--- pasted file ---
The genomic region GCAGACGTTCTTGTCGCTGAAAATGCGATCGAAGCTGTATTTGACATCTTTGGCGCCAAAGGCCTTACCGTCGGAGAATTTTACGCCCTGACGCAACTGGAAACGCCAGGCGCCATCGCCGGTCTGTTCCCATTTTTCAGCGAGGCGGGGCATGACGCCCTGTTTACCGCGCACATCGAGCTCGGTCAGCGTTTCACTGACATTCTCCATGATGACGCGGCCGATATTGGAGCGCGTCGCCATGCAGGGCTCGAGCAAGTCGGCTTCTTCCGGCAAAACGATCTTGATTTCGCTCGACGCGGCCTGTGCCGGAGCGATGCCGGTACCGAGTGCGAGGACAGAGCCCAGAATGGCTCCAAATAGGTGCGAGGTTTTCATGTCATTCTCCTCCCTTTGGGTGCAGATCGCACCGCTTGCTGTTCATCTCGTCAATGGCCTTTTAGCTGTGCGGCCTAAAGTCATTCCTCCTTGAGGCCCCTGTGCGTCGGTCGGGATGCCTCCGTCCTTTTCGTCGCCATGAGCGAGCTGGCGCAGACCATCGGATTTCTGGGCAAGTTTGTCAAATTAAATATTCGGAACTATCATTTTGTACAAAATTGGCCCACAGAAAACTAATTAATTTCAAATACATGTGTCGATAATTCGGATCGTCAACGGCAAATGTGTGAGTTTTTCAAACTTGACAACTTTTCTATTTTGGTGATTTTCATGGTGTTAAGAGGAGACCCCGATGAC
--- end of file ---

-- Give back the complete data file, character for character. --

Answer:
The genomic region GCAGACGTTCTTGTCGCTGAAAATGCGATCGAAGCTGTATTTGACATCTTTGGCGCCAAAGGCCTTACCGTCGGAGAATTTTACGCCCTGACGCAACTGGAAACGCCAGGCGCCATCGCCGGTCTGTTCCCATTTTTCAGCGAGGCGGGGCATGACGCCCTGTTTACCGCGCACATCGAGCTCGGTCAGCGTTTCACTGACATTCTCCATGATGACGCGGCCGATATTGGAGCGCGTCGCCATGCAGGGCTCGAGCAAGTCGGCTTCTTCCGGCAAAACGATCTTGATTTCGCTCGACGCGGCCTGTGCCGGAGCGATGCCGGTACCGAGTGCGAGGACAGAGCCCAGAATGGCTCCAAATAGGTGCGAGGTTTTCATGTCATTCTCCTCCCTTTGGGTGCAGATCGCACCGCTTGCTGTTCATCTCGTCAATGGCCTTTTAGCTGTGCGGCCTAAAGTCATTCCTCCTTGAGGCCCCTGTGCGTCGGTCGGGATGCCTCCGTCCTTTTCGTCGCCATGAGCGAGCTGGCGCAGACCATCGGATTTCTGGGCAAGTTTGTCAAATTAAATATTCGGAACTATCATTTTGTACAAAATTGGCCCACAGAAAACTAATTAATTTCAAATACATGTGTCGATAATTCGGATCGTCAACGGCAAATGTGTGAGTTTTTCAAACTTGACAACTTTTCTATTTTGGTGATTTTCATGGTGTTAAGAGGAGACCCCGATGAC